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Rage Against the Machines: Labour-Saving Technology and Unrest in England, 1830-32

Bruno Caprettini and Hans-Joachim Voth

No 11800, CEPR Discussion Papers from C.E.P.R. Discussion Papers

Abstract: Can the adoption of labor-saving technology lead to social instability and unrest? We examine a canonical historical case, the so-called 'Captain Swing'� riots in 1830s Britain. Variously attributed to the adverse consequences of weather shocks, the shortcomings of the Poor Law, or the after-effects of enclosure, we emphasize the importance of a new technology - the threshing machine. Invented in the 1780s, it spread during and after the Napoleonic Wars. Using farm advertisements from newspapers published in 66 English and Welsh towns, we compile a new measure of the technology's diffusion. Parishes with ads for threshing machines had much higher riot probabilities in 1830 - and the relationship was even stronger for machine-breaking attacks. Threshing machines were mainly useful in wheat-growing areas. To establish a causal role for labor-saving technology, we instrument technology adoption with the FAO measure of soil suitability for wheat, and show that this in turn predicts unrest.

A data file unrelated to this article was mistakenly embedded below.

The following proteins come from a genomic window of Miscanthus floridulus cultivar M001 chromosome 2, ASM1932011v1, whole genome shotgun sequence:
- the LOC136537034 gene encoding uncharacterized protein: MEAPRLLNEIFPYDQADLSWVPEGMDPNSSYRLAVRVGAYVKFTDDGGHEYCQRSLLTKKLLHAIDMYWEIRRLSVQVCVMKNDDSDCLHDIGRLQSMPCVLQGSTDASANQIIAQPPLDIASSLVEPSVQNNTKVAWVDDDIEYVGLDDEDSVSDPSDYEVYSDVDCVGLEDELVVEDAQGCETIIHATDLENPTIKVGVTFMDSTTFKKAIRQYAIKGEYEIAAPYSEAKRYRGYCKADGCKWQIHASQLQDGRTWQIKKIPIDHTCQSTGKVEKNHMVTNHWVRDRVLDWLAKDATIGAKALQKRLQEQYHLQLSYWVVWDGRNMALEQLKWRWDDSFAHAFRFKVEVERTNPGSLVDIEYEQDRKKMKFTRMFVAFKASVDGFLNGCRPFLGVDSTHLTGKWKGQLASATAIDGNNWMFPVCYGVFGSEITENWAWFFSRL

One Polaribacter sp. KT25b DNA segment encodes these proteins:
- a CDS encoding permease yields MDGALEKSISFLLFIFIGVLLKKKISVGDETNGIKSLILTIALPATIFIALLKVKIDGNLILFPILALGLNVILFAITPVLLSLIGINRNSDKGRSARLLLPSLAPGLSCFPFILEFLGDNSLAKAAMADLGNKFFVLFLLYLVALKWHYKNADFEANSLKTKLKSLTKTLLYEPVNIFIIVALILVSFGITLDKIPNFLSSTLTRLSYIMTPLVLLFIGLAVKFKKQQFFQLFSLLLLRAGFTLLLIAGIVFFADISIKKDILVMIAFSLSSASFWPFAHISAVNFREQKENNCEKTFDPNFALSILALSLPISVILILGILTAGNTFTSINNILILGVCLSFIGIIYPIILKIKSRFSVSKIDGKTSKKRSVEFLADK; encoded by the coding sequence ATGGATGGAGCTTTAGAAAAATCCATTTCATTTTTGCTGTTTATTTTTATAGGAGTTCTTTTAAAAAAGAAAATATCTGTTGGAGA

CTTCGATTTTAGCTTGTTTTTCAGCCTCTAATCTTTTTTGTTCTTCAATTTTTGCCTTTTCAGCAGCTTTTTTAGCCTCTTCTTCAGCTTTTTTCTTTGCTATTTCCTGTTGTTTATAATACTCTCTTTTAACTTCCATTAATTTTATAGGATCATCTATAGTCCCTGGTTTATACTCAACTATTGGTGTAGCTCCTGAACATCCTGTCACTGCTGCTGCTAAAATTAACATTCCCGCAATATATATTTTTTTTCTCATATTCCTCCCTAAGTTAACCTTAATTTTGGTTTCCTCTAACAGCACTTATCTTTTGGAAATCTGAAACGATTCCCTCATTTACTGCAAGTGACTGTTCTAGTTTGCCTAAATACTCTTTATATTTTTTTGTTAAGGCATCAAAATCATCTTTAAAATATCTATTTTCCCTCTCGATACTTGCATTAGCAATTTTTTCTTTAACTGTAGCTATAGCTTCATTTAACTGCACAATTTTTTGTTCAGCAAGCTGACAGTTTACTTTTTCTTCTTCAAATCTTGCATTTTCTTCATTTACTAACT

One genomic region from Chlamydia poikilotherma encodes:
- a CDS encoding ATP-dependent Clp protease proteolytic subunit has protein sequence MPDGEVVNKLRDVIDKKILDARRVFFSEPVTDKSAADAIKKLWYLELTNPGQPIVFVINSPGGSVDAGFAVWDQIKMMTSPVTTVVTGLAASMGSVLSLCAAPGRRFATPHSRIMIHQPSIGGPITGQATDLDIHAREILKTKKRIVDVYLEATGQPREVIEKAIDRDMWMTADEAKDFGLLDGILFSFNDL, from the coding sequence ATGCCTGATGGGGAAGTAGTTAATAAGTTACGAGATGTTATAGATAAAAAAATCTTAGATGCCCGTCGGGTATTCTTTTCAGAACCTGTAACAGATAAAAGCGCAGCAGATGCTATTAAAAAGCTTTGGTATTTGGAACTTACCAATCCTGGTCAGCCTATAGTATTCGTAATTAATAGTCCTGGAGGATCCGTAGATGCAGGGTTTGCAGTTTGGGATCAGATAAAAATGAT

Keywords: Labor-saving technology; social instability; riots; welfare support; agricultural technology; factor prices and technological change. (search for similar items in EconPapers)
JEL-codes: J21 J43 N33 P16 (search for similar items in EconPapers)
New Economics Papers: this item is included in nep-gro, nep-his and nep-lma
Date: 2017-01
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